How exciting to find in there the reference, "I send you my Photo." Could she be referring to the photograph of her featured above, now in my aunt's collection? I think it very likely. Hallam was, according to my father, an inveterate hoarder and almost certainly would have brought back to England such letters and photographs when he returned home in November 1892. My grandfather inherited all of Uncle Hallam's family photos when he died in 1960, and they were subsequently passed on to my aunt a decade and a half later. Even if this is not the exact portrait, I think we can safely say that this is more or less how she would have looked at the time she wrote the letter.

Image © and courtesy of Barbara Ellison
Charles Hallam Payne (1870-1960), aged about 20
Possibly taken c. 1890-1892 in Chicago
Tintype by an unknown photographer
Photograph collection of Barbara Ellison

I don't have any portraits of Charles Hallam Payne that I can categorically state were taken during his brief stay in Chicago, from late 1890 until November 1892, but I believe this tintype to be a very likely candidate. Unfortunately it is slightly out of focus, roughly trimmed, has experienced some darkening and loss of contrast, and the lacquer used to coat the image now has a honeycomb of fine cracks, but it still gives a good impression of Hallam as a young man. As referred to in Maggie's latter, Hallam turned twenty on Boxing Day 1890, and he looks to be about that age in this photograph. In the last decade of the nineteenth century tintypes of this size were far more commonly used in the United States than in England. In fact, of only two other tintypes of similar vintage in our family collection, one is of my grandfather Charles Leslie Lionel Payne in a baby carriage, which I am fairly certain was taken in late 1892, also in Chicago.

While this investigation is by no means complete - I expect to continue finding more snippets relating to Lucy Mary's childhood in the years to come - I am starting to build a mental picture, not only of her but of the family and their life at that time.

I can envisage Henrietta getting the four youngest children ready for school each day, and them heading off on the journey which would only have taken them a couple of minutes, as the school was situated diagonally opposite their house, and the gates were just a few yards up Hastings Street. I can imagine the enormous amount of fun that she and her brothers would have had playing in the snow after school had finished for the day, making tracks to slide on when it all turned to ice, not to mention the pile of dripping and muddy clothes that Henrietta would have had to deal with when they got home.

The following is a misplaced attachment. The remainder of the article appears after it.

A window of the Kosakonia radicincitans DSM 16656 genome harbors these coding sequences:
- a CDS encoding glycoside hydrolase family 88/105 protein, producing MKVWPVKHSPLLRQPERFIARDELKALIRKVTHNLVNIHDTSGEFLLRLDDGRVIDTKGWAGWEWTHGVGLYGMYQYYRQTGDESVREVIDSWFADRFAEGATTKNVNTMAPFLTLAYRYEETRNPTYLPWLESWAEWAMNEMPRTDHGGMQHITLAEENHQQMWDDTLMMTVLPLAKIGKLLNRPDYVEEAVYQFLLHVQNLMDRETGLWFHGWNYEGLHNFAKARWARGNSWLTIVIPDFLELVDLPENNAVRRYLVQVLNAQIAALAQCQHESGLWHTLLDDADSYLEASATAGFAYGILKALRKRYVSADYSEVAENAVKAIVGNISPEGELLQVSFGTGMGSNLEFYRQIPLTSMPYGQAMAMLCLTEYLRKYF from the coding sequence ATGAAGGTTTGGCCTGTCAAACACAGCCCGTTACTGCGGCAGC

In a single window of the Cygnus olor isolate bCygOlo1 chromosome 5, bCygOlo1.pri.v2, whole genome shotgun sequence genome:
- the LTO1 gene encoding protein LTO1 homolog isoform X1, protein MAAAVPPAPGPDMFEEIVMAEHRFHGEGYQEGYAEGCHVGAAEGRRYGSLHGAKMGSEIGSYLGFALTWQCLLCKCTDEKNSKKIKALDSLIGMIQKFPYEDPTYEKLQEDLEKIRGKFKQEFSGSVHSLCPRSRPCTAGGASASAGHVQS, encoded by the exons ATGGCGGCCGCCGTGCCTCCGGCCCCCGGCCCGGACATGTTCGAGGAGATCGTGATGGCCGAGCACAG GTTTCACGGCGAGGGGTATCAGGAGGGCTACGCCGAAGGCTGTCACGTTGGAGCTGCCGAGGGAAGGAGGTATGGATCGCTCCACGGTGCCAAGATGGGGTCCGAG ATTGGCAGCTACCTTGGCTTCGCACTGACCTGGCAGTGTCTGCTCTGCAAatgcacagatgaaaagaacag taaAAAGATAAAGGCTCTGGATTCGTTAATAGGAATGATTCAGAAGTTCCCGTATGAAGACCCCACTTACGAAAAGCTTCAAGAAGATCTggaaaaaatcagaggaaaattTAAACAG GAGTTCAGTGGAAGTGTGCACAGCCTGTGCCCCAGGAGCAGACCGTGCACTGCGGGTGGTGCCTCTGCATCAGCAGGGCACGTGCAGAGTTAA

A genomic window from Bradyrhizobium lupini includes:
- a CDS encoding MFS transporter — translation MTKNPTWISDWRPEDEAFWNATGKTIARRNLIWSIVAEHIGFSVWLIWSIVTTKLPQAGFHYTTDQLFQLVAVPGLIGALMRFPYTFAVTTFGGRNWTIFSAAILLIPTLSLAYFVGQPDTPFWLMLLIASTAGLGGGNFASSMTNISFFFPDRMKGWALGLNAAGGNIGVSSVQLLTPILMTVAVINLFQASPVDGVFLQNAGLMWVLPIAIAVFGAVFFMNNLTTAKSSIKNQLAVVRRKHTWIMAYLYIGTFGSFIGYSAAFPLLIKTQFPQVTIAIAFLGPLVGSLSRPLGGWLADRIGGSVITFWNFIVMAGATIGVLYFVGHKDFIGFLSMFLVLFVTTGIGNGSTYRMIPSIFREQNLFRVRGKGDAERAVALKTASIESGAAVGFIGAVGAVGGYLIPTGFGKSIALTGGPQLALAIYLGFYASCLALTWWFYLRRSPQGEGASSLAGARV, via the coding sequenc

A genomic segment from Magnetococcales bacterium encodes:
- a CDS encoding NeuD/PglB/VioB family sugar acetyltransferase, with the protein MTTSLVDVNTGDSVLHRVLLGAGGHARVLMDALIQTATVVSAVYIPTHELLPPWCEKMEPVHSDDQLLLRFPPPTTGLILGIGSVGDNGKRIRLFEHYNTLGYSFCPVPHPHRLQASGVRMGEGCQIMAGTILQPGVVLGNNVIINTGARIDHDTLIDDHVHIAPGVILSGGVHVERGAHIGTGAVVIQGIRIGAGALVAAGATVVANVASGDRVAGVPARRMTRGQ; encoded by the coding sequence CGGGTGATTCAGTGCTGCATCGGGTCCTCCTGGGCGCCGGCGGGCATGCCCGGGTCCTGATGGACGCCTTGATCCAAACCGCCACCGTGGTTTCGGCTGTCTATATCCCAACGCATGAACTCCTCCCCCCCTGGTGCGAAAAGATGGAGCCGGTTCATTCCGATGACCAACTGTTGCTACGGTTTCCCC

I can easily see her sitting down reluctantly with her two younger sisters, each clutching identical single pieces of notepaper, two days before Christmas, after having been nagged by their mother. Then I imagine them wondering aloud what they could write that might be of the remotest interest to their older brother, who had set off a few months earlier on an exciting adventure across the seas. They were perhaps sitting at the same kitchen table in the St James' Road house where, a few minutes earlier, Henrietta had distractedly served an extra plate of food for an her absent son, which was then wolfed down eagerly by an ever hungry eleven year-old boy. Since my own pre-teenage daughter is learning to play the piano and also performs at concerts two or three times a year, the entertainment referred to by Maggie is another facet of their lives that I have no difficulty in bringing to mind.

To me, the photograph is what brings it all to life, and the family photo collection therefore is the most important part of the material heritage I have received and which I will pass on to the next family historian in due course.

Wednesday, 11 February 2009

Back to work!

It's now over two months since I last wrote an article for this blog, and I must apologise to my regular readers for my extended absence. Apart from the usual "end-of-school-term"/Christmas/New Year duties and shenanigans, a house guest for a couple of weeks in late December and early January, and an extended camping holiday with my family on the East Coast, I have been occupied with some long overdue updates to my other photohistorical web site, devoted to Derbyshire Photographic Studios.

In searching for sources of inspiration for Photo-Sleuth, I've been looking at a collection of images of my own family, and will draw largely on these over the next few weeks. Please continue sending me interesting images that you might like to share or about which you may have questions. As those who have been following this blog for some time will realise, I'm easily distractible. Notwithstanding my return to full-time university study this year, I'll do my best to keep a regular flow of material coming. As always, I value corrections, comments, constructive criticisms, additional information, etc, so don't be shy to post in the appropriate place.
Join my blog network
on Facebook